The American Don Taffner was a master at distributing, remaking and repackaging British programmes for audiences in his homeland. His work in representing the ITV production company Thames Television for 20 years was rewarded with an honorary OBE in 2002.
He launched DL Taffner Ltd as a distributor with his wife, Eleanor, and was responsible for Thames programmes such as The World at War (1973-74) and the John Mortimer-scripted Rumpole of the Bailey (1978-92) crossing the Atlantic. When the couple added producing to their talents and established DLT Entertainment, they made American versions of some of ITV's popular sitcoms. Man About the House (1973-76), starring Richard O'Sullivan, Paula Wilcox and Sally Thomsett as flatmates, became Three's Company (1976-84).
Taffner was adamant that he did not simply want to sell the rights to US producers. He explained: "If I go to the network and say, 'Here's the rights', I end up with two per cent. If I go to the network and say, 'Here's the television show', I have ownership and don't have to give up all but 98 per cent to be in a position. So I ended up in a very good position between the producers on the West Coast and the network controlling the show – controlling the rights."
After Man About the House spawned George and Mildred (1976-79), transplanting the trio's landlords to their own series, Taffner remade it as The Ropers (1979-80). Then, he turned a second Thames sitcom spin-off, Robin's Nest (1977-81), with O'Sullivan's character running a bistro, into Three's a Crowd (1984-85). His biggest success with Thames was syndicating The Benny Hill Show to the US, starting in 1979. The one-hour shows were re-edited into half-hours and made Hill a cult star there. Though axed by ITV in 1989, branded sexist at a time when "alternative" comedy was taking over, they continued to air across the Atlantic.
Later, Taffner set up a production company in London and made sitcoms for the BBC. As Time Goes By (1992-2008), scripted by Bob Larbey, was followed by My Family (2000-11), produced in the American "table-writing" style with a team of writers, and sold to more than 20 countries.
Born in Brooklyn, where his parents owned a sweet shop – which he credited with giving him "a pronounced business attitude" – Taffner graduated from St John's College (now University), New York, to start his working life as a messenger in the mail room at the William Morris Agency in 1952. Within three years, he was promoted to sales agent for its television division.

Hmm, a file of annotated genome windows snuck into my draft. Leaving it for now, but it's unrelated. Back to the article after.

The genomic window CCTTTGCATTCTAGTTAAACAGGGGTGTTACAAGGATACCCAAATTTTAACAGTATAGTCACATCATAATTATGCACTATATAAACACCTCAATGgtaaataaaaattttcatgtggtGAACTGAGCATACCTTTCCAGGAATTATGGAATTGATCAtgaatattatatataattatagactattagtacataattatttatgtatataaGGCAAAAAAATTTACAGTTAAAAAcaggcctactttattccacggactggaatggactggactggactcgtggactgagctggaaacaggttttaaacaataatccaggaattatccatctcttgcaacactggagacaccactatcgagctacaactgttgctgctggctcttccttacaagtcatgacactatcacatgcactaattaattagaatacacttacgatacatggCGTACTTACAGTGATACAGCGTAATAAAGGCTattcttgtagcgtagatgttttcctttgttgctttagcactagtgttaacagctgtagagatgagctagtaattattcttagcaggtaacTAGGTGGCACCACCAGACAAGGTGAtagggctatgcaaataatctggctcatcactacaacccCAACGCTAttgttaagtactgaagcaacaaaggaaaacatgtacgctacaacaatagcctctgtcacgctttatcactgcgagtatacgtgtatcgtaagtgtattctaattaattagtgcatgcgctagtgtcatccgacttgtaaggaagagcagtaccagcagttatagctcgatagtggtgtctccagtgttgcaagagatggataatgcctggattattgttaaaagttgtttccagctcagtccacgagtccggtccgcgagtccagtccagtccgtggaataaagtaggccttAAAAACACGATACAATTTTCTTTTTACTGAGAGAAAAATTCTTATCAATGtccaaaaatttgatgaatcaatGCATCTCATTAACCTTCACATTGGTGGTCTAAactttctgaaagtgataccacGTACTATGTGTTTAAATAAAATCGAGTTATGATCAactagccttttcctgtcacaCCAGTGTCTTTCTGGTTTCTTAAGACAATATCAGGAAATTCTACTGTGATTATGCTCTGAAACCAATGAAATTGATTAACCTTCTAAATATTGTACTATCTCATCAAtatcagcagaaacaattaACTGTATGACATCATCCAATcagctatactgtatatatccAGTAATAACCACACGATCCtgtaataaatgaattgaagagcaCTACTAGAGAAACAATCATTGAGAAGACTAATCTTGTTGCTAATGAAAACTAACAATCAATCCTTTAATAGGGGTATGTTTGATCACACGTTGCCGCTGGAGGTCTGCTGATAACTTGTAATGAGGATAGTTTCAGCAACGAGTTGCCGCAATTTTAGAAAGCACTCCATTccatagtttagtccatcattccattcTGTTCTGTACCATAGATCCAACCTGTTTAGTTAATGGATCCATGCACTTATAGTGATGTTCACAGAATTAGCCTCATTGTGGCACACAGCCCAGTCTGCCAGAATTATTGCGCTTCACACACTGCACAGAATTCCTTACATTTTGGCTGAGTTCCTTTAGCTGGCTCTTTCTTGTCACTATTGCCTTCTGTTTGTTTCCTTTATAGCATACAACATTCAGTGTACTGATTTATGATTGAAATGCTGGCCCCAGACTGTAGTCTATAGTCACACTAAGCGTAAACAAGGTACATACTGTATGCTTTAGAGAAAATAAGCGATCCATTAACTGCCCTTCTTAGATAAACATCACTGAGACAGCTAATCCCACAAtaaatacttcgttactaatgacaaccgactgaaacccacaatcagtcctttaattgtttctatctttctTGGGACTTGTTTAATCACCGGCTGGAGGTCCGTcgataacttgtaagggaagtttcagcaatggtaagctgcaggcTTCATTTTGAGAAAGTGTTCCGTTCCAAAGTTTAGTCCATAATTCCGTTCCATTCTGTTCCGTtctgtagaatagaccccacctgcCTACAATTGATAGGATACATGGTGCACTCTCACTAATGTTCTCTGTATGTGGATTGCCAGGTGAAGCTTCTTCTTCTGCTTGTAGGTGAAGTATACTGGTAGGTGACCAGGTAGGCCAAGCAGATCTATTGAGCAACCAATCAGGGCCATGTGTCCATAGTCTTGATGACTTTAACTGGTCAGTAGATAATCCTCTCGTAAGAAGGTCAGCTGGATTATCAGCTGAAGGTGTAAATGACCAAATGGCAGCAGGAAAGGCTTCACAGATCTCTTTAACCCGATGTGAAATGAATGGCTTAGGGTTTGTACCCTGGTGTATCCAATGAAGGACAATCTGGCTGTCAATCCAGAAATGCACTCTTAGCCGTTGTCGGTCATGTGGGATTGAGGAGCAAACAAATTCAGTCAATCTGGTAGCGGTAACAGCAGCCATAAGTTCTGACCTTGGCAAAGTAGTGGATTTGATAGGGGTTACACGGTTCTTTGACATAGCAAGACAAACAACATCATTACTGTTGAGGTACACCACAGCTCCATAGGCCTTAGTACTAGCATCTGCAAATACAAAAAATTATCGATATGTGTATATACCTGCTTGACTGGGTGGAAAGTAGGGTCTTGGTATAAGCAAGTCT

He switched to sales in Paramount's newly created television division in 1959. A year later, he met Eleanor Bolta, an advertising agency administrative assistant. They married in 1961 and two years later formed their own company.
Early deals involved selling US programmes abroad, but foreign countries were soon producing more domestically, so Taffner looked for foreign material that could be screened in his own country. His first big contract was for the Australian children's series Skippy the Bush Kangaroo (1966-68) and he soon became the American sales agent for overseas television companies.
When the couple expanded into production, their deals for Thames Television included remaking the sitcom Keep It in the Family (1980-83) as Too Close for Comfort (1980-86).
With a DLT Entertainment office and strong presence in London, Taffner became chairman of the Theatre of Comedy Company, formed by the playwright Ray Cooney and other writers, directors and actors. In 1984, DLT bought the lease of the Shaftesbury Theatre in partnership with the company. Together, the two organisations produced the BBC sitcoms As Time Goes By and Bloomin' Marvellous (1997).
Eventually, Taffner's son, Don Jr, took over the day-to-day running of DLT and the business continues to thrive. Last January, a new American digital channel, Antenna TV, launched with an all-day Benny Hill marathon.
Taffner's wife was appointed an honorary MBE in 2005 for her services in promoting the arts in Scotland.
Donald Lawrence Taffner, television distributor and producer: born New York 29 November 1930; honorary OBE 2002; married 1961 Eleanor Bolta (died 2010; one son, one daughter); died New York 6 September 2011.
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